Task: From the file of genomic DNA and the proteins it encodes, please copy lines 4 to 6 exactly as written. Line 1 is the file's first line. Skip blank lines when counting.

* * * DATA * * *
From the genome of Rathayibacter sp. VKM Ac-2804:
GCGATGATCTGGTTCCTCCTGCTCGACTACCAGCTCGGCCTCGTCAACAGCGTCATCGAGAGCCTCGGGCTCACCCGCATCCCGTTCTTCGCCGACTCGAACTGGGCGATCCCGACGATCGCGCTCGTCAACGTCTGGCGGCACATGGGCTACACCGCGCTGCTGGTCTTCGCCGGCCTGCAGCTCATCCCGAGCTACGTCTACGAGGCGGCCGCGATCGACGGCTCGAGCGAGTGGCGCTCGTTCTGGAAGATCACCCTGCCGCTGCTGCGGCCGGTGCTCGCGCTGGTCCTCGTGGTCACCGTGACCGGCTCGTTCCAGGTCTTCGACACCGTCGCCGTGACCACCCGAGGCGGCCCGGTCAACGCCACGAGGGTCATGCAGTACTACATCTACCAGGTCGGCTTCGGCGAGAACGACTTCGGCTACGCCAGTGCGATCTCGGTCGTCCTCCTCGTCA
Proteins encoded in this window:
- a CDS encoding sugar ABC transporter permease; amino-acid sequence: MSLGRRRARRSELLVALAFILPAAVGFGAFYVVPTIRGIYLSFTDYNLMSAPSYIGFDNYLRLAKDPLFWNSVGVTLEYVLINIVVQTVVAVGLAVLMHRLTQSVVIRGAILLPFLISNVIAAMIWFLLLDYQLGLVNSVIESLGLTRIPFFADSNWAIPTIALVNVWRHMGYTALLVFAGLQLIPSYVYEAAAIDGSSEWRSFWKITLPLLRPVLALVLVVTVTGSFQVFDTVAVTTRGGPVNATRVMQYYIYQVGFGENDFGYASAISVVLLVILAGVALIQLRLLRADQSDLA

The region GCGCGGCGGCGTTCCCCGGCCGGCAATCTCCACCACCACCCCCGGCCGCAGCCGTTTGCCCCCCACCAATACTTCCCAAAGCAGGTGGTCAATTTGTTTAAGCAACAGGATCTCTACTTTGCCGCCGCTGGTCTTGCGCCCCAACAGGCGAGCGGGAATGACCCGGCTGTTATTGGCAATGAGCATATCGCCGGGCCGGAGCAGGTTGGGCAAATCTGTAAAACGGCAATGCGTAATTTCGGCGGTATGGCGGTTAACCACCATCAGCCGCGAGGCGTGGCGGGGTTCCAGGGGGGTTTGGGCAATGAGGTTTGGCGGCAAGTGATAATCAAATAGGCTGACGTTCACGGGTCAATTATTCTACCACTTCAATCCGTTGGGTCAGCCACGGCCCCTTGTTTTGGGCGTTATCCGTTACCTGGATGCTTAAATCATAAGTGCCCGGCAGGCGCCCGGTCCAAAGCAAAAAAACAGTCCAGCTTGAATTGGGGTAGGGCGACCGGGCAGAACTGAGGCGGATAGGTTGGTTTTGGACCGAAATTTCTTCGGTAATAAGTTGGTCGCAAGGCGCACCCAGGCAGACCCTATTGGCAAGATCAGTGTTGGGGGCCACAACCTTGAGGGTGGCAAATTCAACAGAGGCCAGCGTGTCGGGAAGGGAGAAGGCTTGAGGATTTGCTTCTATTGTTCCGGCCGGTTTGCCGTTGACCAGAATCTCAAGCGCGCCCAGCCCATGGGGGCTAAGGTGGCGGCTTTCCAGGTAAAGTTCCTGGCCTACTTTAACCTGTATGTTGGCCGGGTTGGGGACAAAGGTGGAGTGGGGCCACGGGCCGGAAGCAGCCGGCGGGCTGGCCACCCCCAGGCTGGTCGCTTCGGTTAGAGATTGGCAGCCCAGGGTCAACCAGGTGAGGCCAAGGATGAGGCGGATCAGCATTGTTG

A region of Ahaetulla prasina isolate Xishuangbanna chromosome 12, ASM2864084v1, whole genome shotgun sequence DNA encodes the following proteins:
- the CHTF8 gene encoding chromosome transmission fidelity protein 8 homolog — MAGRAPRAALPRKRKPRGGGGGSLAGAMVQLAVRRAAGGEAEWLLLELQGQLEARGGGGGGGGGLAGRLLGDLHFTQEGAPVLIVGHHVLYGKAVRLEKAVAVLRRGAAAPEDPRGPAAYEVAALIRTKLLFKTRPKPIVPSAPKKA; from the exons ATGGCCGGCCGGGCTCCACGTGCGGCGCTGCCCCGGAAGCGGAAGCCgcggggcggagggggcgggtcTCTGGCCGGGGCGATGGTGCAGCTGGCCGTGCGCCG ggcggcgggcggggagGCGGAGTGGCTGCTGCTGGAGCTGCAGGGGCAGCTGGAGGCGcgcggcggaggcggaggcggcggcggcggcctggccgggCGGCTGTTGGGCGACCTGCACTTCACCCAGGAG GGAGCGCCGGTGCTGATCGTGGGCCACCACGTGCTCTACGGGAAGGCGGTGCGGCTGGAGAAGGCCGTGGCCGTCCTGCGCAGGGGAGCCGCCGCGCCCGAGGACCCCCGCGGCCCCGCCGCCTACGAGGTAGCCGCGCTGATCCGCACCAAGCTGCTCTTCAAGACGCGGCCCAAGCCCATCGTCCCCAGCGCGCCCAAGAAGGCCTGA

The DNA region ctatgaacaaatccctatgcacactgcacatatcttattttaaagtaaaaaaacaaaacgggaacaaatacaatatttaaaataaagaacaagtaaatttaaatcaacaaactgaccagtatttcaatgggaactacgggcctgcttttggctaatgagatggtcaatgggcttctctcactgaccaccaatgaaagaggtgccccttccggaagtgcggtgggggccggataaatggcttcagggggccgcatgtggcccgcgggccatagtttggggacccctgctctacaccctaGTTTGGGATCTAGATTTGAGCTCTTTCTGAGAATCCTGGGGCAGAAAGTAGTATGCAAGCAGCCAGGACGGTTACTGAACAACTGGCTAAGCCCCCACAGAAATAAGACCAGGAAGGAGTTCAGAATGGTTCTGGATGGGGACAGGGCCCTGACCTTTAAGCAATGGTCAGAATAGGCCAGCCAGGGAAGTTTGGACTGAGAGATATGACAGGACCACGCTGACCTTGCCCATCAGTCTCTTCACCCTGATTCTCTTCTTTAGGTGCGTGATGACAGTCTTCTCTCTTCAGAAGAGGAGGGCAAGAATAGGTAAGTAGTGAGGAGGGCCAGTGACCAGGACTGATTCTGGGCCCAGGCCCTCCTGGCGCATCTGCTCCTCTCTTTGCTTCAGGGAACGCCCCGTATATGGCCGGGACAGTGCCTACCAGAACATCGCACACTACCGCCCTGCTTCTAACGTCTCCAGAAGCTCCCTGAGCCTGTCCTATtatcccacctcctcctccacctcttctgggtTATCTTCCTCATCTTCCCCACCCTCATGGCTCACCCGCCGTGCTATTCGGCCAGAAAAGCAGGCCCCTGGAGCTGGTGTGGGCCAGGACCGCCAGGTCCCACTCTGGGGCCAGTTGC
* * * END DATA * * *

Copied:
- a CDS encoding sugar ABC transporter permease; amino-acid sequence: MSLGRRRARRSELLVALAFILPAAVGFGAFYVVPTIRGIYLSFTDYNLMSAPSYIGFDNYLRLAKDPLFWNSVGVTLEYVLINIVVQTVVAVGLAVLMHRLTQSVVIRGAILLPFLISNVIAAMIWFLLLDYQLGLVNSVIESLGLTRIPFFADSNWAIPTIALVNVWRHMGYTALLVFAGLQLIPSYVYEAAAIDGSSEWRSFWKITLPLLRPVLALVLVVTVTGSFQVFDTVAVTTRGGPVNATRVMQYYIYQVGFGENDFGYASAISVVLLVILAGVALIQLRLLRADQSDLA

The region GCGCGGCGGCGTTCCCCGGCCGGCAATCTCCACCACCACCCCCGGCCGCAGCCGTTTGCCCCCCACCAATACTTCCCAAAGCAGGTGGTCAATTTGTTTAAGCAACAGGATCTCTACTTTGCCGCCGCTGGTCTTGCGCCCCAACAGGCGAGCGGGAATGACCCGGCTGTTATTGGCAATGAGCATATCGCCGGGCCGGAGCAGGTTGGGCAAATCTGTAAAACGGCAATGCGTAATTTCGGCGGTATGGCGGTTAACCACCATCAGCCGCGAGGCGTGGCGGGGTTCCAGGGGGGTTTGGGCAATGAGGTTTGGCGGCAAGTGATAATCAAATAGGCTGACGTTCACGGGTCAATTATTCTACCACTTCAATCCGTTGGGTCAGCCACGGCCCCTTGTTTTGGGCGTTATCCGTTACCTGGATGCTTAAATCATAAGTGCCCGGCAGGCGCCCGGTCCAAAGCAAAAAAACAGTCCAGCTTGAATTGGGGTAGGGCGACCGGGCAGAACTGAGGCGGATAGGTTGGTTTTGGACCGAAATTTCTTCGGTAATAAGTTGGTCGCAAGGCGCACCCAGGCAGACCCTATTGGCAAGATCAGTGTTGGGGGCCACAACCTTGAGGGTGGCAAATTCAACAGAGGCCAGCGTGTCGGGAAGGGAGAAGGCTTGAGGATTTGCTTCTATTGTTCCGGCCGGTTTGCCGTTGACCAGAATCTCAAGCGCGCCCAGCCCATGGGGGCTAAGGTGGCGGCTTTCCAGGTAAAGTTCCTGGCCTACTTTAACCTGTATGTTGGCCGGGTTGGGGACAAAGGTGGAGTGGGGCCACGGGCCGGAAGCAGCCGGCGGGCTGGCCACCCCCAGGCTGGTCGCTTCGGTTAGAGATTGGCAGCCCAGGGTCAACCAGGTGAGGCCAAGGATGAGGCGGATCAGCATTGTTG

A region of Ahaetulla prasina isolate Xishuangbanna chromosome 12, ASM2864084v1, whole genome shotgun sequence DNA encodes the following proteins: